A new ruling could force Newcastle University to reveal details of its experiments on monkeys.
Almost 21,000 animals were used in medical experiments at the university in 2008, and Macaque monkeys were used to examine new treatments for Parkinson’s disease, Alzheimer’s and spinal conditions.
Tests on Macaque monkeys at the University involved implanting electrodes into their brains to record activity while they performed tasks.
The British Union for the Abolition of Vivisection (BUAV) submitted a freedom of information request about the experiments in 2008 because they believed “monkeys were forcibly restrained by the head and body, which would cause them a high level of distress”.
Now the Information Rights Tribunal have concluded that there is a “strong public interest in animal welfare and in transparency and accountability” regarding animal experiments conducted at universities.
Newcastle University is seeking legal advice over the verdict. A spokesperson said, “the University carries out research that involves the use of animals only when there are no alternatives. Before any research is conducted on animals, the research proposals are approved by an ethical review committee, and then by the Home Office”.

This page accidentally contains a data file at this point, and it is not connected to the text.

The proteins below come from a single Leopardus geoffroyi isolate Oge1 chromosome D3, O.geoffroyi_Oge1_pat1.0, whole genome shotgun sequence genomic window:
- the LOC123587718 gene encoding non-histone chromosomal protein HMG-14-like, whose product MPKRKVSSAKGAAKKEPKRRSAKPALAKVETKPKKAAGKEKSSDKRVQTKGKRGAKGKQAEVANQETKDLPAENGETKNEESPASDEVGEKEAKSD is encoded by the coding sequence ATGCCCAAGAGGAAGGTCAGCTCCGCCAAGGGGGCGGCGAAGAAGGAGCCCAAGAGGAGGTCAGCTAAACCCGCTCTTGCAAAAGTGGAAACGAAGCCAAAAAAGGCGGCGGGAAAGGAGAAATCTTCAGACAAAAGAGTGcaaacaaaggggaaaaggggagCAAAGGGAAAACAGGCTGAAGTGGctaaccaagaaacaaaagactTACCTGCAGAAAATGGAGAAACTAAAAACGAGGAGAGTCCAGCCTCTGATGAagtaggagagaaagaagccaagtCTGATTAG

In response to the decision, BUAV Chief Executive, Michelle Thew, said, ‘‘For well over three years, Newcastle University has tried every which way to avoid providing us with information.
“These are highly controversial and invasive experiments carried out on monkeys at a public institution. The public has a right to know what is happening to these poor animals and why.”
The information tribunal’s decision has prompted animal rights campaigners to challenge other research universities to release information about animal testing.
Greta Friedlander, a student who has been involved in promoting animal rights in Manchester, said “I am all for freedom of information so that people can make up their own mind about issues, so I would support more transparency about the animal testing that goes on at our university”.